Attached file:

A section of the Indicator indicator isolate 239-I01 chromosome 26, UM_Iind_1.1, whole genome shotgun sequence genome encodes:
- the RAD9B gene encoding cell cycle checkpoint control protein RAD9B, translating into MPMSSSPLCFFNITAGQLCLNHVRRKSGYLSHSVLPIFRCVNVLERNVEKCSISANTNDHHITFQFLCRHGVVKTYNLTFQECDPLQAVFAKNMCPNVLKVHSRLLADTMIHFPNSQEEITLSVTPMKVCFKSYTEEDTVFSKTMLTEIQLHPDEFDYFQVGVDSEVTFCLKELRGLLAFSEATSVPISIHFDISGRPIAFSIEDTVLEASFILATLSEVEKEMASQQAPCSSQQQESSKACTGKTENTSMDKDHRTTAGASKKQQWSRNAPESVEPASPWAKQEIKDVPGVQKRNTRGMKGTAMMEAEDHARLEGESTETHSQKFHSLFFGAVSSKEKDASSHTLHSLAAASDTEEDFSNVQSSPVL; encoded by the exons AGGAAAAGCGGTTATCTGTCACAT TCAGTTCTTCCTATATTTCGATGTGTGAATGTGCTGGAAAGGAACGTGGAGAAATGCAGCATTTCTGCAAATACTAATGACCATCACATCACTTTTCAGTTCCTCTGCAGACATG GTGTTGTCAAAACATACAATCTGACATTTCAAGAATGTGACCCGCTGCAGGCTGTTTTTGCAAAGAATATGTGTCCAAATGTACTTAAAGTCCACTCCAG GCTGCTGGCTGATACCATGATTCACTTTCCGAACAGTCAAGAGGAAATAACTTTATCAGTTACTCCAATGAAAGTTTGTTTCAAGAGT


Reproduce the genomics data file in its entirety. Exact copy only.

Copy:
A section of the Indicator indicator isolate 239-I01 chromosome 26, UM_Iind_1.1, whole genome shotgun sequence genome encodes:
- the RAD9B gene encoding cell cycle checkpoint control protein RAD9B, translating into MPMSSSPLCFFNITAGQLCLNHVRRKSGYLSHSVLPIFRCVNVLERNVEKCSISANTNDHHITFQFLCRHGVVKTYNLTFQECDPLQAVFAKNMCPNVLKVHSRLLADTMIHFPNSQEEITLSVTPMKVCFKSYTEEDTVFSKTMLTEIQLHPDEFDYFQVGVDSEVTFCLKELRGLLAFSEATSVPISIHFDISGRPIAFSIEDTVLEASFILATLSEVEKEMASQQAPCSSQQQESSKACTGKTENTSMDKDHRTTAGASKKQQWSRNAPESVEPASPWAKQEIKDVPGVQKRNTRGMKGTAMMEAEDHARLEGESTETHSQKFHSLFFGAVSSKEKDASSHTLHSLAAASDTEEDFSNVQSSPVL; encoded by the exons AGGAAAAGCGGTTATCTGTCACAT TCAGTTCTTCCTATATTTCGATGTGTGAATGTGCTGGAAAGGAACGTGGAGAAATGCAGCATTTCTGCAAATACTAATGACCATCACATCACTTTTCAGTTCCTCTGCAGACATG GTGTTGTCAAAACATACAATCTGACATTTCAAGAATGTGACCCGCTGCAGGCTGTTTTTGCAAAGAATATGTGTCCAAATGTACTTAAAGTCCACTCCAG GCTGCTGGCTGATACCATGATTCACTTTCCGAACAGTCAAGAGGAAATAACTTTATCAGTTACTCCAATGAAAGTTTGTTTCAAGAGT